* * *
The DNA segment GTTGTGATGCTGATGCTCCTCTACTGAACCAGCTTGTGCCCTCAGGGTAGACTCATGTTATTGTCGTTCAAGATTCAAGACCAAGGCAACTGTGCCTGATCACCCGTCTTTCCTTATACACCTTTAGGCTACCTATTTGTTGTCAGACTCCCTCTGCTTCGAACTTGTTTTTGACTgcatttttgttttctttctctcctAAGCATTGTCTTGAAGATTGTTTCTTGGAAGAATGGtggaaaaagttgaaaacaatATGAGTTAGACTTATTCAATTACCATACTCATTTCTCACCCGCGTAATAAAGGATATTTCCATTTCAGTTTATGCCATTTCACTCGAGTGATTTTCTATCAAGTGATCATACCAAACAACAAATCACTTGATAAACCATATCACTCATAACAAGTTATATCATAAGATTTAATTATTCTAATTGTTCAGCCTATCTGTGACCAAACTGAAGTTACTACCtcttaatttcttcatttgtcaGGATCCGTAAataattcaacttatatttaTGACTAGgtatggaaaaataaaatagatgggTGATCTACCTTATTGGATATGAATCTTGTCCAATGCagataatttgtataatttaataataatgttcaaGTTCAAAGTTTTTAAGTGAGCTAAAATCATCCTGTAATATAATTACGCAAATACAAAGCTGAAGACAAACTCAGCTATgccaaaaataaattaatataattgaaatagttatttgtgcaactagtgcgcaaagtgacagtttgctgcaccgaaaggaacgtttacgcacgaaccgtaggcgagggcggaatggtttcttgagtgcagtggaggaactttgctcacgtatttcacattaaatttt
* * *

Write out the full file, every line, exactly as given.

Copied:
The DNA segment GTTGTGATGCTGATGCTCCTCTACTGAACCAGCTTGTGCCCTCAGGGTAGACTCATGTTATTGTCGTTCAAGATTCAAGACCAAGGCAACTGTGCCTGATCACCCGTCTTTCCTTATACACCTTTAGGCTACCTATTTGTTGTCAGACTCCCTCTGCTTCGAACTTGTTTTTGACTgcatttttgttttctttctctcctAAGCATTGTCTTGAAGATTGTTTCTTGGAAGAATGGtggaaaaagttgaaaacaatATGAGTTAGACTTATTCAATTACCATACTCATTTCTCACCCGCGTAATAAAGGATATTTCCATTTCAGTTTATGCCATTTCACTCGAGTGATTTTCTATCAAGTGATCATACCAAACAACAAATCACTTGATAAACCATATCACTCATAACAAGTTATATCATAAGATTTAATTATTCTAATTGTTCAGCCTATCTGTGACCAAACTGAAGTTACTACCtcttaatttcttcatttgtcaGGATCCGTAAataattcaacttatatttaTGACTAGgtatggaaaaataaaatagatgggTGATCTACCTTATTGGATATGAATCTTGTCCAATGCagataatttgtataatttaataataatgttcaaGTTCAAAGTTTTTAAGTGAGCTAAAATCATCCTGTAATATAATTACGCAAATACAAAGCTGAAGACAAACTCAGCTATgccaaaaataaattaatataattgaaatagttatttgtgcaactagtgcgcaaagtgacagtttgctgcaccgaaaggaacgtttacgcacgaaccgtaggcgagggcggaatggtttcttgagtgcagtggaggaactttgctcacgtatttcacattaaatttt